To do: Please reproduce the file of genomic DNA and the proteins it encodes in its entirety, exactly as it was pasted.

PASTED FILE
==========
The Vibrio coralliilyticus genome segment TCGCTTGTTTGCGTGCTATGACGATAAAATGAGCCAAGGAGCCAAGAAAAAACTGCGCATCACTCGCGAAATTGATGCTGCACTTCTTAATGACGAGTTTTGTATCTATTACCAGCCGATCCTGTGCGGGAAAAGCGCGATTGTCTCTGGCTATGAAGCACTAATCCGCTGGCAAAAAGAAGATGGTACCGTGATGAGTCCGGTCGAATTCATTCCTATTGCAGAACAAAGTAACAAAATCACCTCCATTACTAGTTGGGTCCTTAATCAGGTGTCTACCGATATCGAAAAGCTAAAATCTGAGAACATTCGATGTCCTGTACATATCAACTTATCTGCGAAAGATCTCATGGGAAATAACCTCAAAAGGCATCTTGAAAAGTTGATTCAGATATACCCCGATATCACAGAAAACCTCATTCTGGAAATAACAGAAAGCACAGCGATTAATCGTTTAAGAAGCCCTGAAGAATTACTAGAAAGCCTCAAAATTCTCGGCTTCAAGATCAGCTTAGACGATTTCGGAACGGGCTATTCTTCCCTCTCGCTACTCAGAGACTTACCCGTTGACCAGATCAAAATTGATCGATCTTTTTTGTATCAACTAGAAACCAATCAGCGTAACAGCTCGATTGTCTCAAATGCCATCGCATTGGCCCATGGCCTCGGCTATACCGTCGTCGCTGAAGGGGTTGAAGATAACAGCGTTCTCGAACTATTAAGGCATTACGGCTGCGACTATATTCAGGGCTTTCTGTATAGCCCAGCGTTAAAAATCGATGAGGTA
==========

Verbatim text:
The Vibrio coralliilyticus genome segment TCGCTTGTTTGCGTGCTATGACGATAAAATGAGCCAAGGAGCCAAGAAAAAACTGCGCATCACTCGCGAAATTGATGCTGCACTTCTTAATGACGAGTTTTGTATCTATTACCAGCCGATCCTGTGCGGGAAAAGCGCGATTGTCTCTGGCTATGAAGCACTAATCCGCTGGCAAAAAGAAGATGGTACCGTGATGAGTCCGGTCGAATTCATTCCTATTGCAGAACAAAGTAACAAAATCACCTCCATTACTAGTTGGGTCCTTAATCAGGTGTCTACCGATATCGAAAAGCTAAAATCTGAGAACATTCGATGTCCTGTACATATCAACTTATCTGCGAAAGATCTCATGGGAAATAACCTCAAAAGGCATCTTGAAAAGTTGATTCAGATATACCCCGATATCACAGAAAACCTCATTCTGGAAATAACAGAAAGCACAGCGATTAATCGTTTAAGAAGCCCTGAAGAATTACTAGAAAGCCTCAAAATTCTCGGCTTCAAGATCAGCTTAGACGATTTCGGAACGGGCTATTCTTCCCTCTCGCTACTCAGAGACTTACCCGTTGACCAGATCAAAATTGATCGATCTTTTTTGTATCAACTAGAAACCAATCAGCGTAACAGCTCGATTGTCTCAAATGCCATCGCATTGGCCCATGGCCTCGGCTATACCGTCGTCGCTGAAGGGGTTGAAGATAACAGCGTTCTCGAACTATTAAGGCATTACGGCTGCGACTATATTCAGGGCTTTCTGTATAGCCCAGCGTTAAAAATCGATGAGGTA